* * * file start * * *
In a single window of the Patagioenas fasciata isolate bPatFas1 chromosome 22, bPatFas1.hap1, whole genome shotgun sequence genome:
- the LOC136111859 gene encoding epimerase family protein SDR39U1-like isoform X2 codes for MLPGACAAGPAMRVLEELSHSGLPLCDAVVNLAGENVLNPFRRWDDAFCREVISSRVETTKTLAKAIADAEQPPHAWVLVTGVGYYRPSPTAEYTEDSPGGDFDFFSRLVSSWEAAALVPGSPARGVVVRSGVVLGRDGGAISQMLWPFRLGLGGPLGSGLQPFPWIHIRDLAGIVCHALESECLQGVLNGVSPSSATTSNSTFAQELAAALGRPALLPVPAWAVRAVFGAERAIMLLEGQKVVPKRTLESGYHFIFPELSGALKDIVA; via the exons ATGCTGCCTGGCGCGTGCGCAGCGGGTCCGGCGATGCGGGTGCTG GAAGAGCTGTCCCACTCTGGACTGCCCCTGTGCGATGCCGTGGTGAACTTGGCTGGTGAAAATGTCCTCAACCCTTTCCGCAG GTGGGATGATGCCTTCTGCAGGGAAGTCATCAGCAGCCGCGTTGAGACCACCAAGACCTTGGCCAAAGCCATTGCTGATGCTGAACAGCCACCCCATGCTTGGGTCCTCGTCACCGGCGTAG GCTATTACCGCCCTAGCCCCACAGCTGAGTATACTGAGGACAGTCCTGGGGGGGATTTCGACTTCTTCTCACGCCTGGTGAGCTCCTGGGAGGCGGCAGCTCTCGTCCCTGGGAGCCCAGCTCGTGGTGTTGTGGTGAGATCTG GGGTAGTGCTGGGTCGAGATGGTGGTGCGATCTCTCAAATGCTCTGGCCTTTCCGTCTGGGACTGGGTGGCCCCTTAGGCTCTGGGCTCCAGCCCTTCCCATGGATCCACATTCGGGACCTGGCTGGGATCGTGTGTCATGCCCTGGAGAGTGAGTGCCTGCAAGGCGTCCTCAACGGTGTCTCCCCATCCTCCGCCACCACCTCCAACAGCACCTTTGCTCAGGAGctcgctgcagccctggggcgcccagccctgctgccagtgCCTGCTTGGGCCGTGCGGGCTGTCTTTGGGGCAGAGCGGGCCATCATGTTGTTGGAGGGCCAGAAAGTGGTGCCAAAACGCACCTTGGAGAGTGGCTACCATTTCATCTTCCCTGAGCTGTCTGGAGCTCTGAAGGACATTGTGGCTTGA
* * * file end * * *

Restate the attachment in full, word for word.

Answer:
In a single window of the Patagioenas fasciata isolate bPatFas1 chromosome 22, bPatFas1.hap1, whole genome shotgun sequence genome:
- the LOC136111859 gene encoding epimerase family protein SDR39U1-like isoform X2 codes for MLPGACAAGPAMRVLEELSHSGLPLCDAVVNLAGENVLNPFRRWDDAFCREVISSRVETTKTLAKAIADAEQPPHAWVLVTGVGYYRPSPTAEYTEDSPGGDFDFFSRLVSSWEAAALVPGSPARGVVVRSGVVLGRDGGAISQMLWPFRLGLGGPLGSGLQPFPWIHIRDLAGIVCHALESECLQGVLNGVSPSSATTSNSTFAQELAAALGRPALLPVPAWAVRAVFGAERAIMLLEGQKVVPKRTLESGYHFIFPELSGALKDIVA; via the exons ATGCTGCCTGGCGCGTGCGCAGCGGGTCCGGCGATGCGGGTGCTG GAAGAGCTGTCCCACTCTGGACTGCCCCTGTGCGATGCCGTGGTGAACTTGGCTGGTGAAAATGTCCTCAACCCTTTCCGCAG GTGGGATGATGCCTTCTGCAGGGAAGTCATCAGCAGCCGCGTTGAGACCACCAAGACCTTGGCCAAAGCCATTGCTGATGCTGAACAGCCACCCCATGCTTGGGTCCTCGTCACCGGCGTAG GCTATTACCGCCCTAGCCCCACAGCTGAGTATACTGAGGACAGTCCTGGGGGGGATTTCGACTTCTTCTCACGCCTGGTGAGCTCCTGGGAGGCGGCAGCTCTCGTCCCTGGGAGCCCAGCTCGTGGTGTTGTGGTGAGATCTG GGGTAGTGCTGGGTCGAGATGGTGGTGCGATCTCTCAAATGCTCTGGCCTTTCCGTCTGGGACTGGGTGGCCCCTTAGGCTCTGGGCTCCAGCCCTTCCCATGGATCCACATTCGGGACCTGGCTGGGATCGTGTGTCATGCCCTGGAGAGTGAGTGCCTGCAAGGCGTCCTCAACGGTGTCTCCCCATCCTCCGCCACCACCTCCAACAGCACCTTTGCTCAGGAGctcgctgcagccctggggcgcccagccctgctgccagtgCCTGCTTGGGCCGTGCGGGCTGTCTTTGGGGCAGAGCGGGCCATCATGTTGTTGGAGGGCCAGAAAGTGGTGCCAAAACGCACCTTGGAGAGTGGCTACCATTTCATCTTCCCTGAGCTGTCTGGAGCTCTGAAGGACATTGTGGCTTGA